The John W. Alden Trust was established under the will of Priscilla Alden in honor of her father. In her will, Miss Alden specified that grant support should be directed toward "organizations providing care and administering to the needs of children who are blind, retarded, disabled or who are either mentally or physically ill ... or organizations engaged in medical and scientific research directed toward the prevention or cure of diseases and disabilities particularly affecting children."
Organizations serving youth (note the Alden Trust defines youth as individuals from age 0 up to 24) who are high risk by social or environmental factors and/or are engaged in behaviors that increase the likelihood of adverse health outcomes may meet the Trust's criteria if the youth they serve are experiencing measurable effects from at least two of the following recognized risk factors:
living at or below the poverty level
experiencing school failure
having known involvement with drugs or alcohol
living in a foster home or group home
living in a homeless shelter or motel
having involvement with the juvenile justice system
are pregnant or parenting.
General Guidelines and Policies
Grants are limited to organizations serving youth in Eastern Massachusetts.
The Trustees meet on a quarterly basis in February, May, August and November. Applications should be received by the 5th day of the prior month in order to be considered at the Trustees quarterly meeting.
In order to permit other worthy organizations an opportunity to benefit from the limited resources at the Trust's disposal, we request that any organization receiving a grant allow at least two years to elapse from the date of their last approved grant request before applying for further support from the Trust.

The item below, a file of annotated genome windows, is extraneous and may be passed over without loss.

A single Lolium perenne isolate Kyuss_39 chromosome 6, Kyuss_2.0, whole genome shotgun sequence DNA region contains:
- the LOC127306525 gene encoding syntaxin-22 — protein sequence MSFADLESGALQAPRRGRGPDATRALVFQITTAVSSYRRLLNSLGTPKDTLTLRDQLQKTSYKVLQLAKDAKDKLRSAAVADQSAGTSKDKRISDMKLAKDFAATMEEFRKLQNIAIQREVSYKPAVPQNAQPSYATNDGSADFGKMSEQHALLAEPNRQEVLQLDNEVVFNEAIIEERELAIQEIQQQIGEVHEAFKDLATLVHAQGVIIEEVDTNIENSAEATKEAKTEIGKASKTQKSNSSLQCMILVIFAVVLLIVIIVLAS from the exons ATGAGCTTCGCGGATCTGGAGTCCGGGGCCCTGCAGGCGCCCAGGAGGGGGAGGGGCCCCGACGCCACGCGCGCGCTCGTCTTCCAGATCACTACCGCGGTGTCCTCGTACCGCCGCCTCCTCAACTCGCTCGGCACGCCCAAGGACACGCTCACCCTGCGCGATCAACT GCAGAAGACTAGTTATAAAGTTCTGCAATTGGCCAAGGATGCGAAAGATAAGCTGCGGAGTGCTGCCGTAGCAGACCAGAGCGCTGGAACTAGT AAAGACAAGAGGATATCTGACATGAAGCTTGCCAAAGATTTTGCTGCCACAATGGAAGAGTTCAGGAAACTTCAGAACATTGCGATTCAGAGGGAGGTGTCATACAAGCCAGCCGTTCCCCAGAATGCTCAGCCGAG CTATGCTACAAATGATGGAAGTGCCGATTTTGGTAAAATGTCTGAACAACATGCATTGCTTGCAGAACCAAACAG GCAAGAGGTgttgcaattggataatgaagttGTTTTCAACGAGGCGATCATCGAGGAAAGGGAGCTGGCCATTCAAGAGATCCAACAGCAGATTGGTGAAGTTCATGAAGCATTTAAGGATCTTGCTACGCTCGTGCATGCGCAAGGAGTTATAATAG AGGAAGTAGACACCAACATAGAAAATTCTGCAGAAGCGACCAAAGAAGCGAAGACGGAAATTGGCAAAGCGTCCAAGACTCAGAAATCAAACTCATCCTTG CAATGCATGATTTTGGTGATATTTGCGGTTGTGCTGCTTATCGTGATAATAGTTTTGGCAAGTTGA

Grants will be considered for the following purposes: capacity building, program support, capital campaigns, multi-year projects, start-up support and general operating support. (Note: Grants for general operating support will only be considered if the entire organization is focused on serving disabled or high-risk youth, as defined above. Organizations where a service/program for disabled or high risk youth is only one component of several services will not be considered for general operating grants; those organizations should request support for their specific programs/projects.)
Grants will not be made to support endowment campaigns.
Grants generally range in amounts up to $20,000.
Proposals should be as concise and brief as possible and avoid jargon and acronyms that may not be familiar to the reader.
Applicant organizations that neglect to submit a final report on previous programs supported by the Trust should not expect to receive a favorable response on a current request.
The Trustees generally will not fund projects as the sole funder as it raises concerns about the sustainability of a program.
The Trustees will frequently require an applicant organization to seek funds to match a grant from the Trust. Such challenge grants have proven to be an incentive to organizations to develop other funding sources in the community and at the same time, to raise public awareness of their programs and activities.
The Trustees will pay particular attention to the composition of an organization's governing board which should include people from diverse backgrounds, professions and occupations and who are active and visible in the community served.
Applicants may be asked to submit, by email, a federal tax exemption letter and a financial statement signed by a CPA covering the most recently completed fiscal year. The tax exemption letter should state that the organization is not a private foundation.
If you have received a grant and have been notified to complete a Final Grant Report, you can access the report by logging back into the application. Upon logging in, at the bottom of the Welcome page, you should see a 'Report' link associated with the request you have received funding for.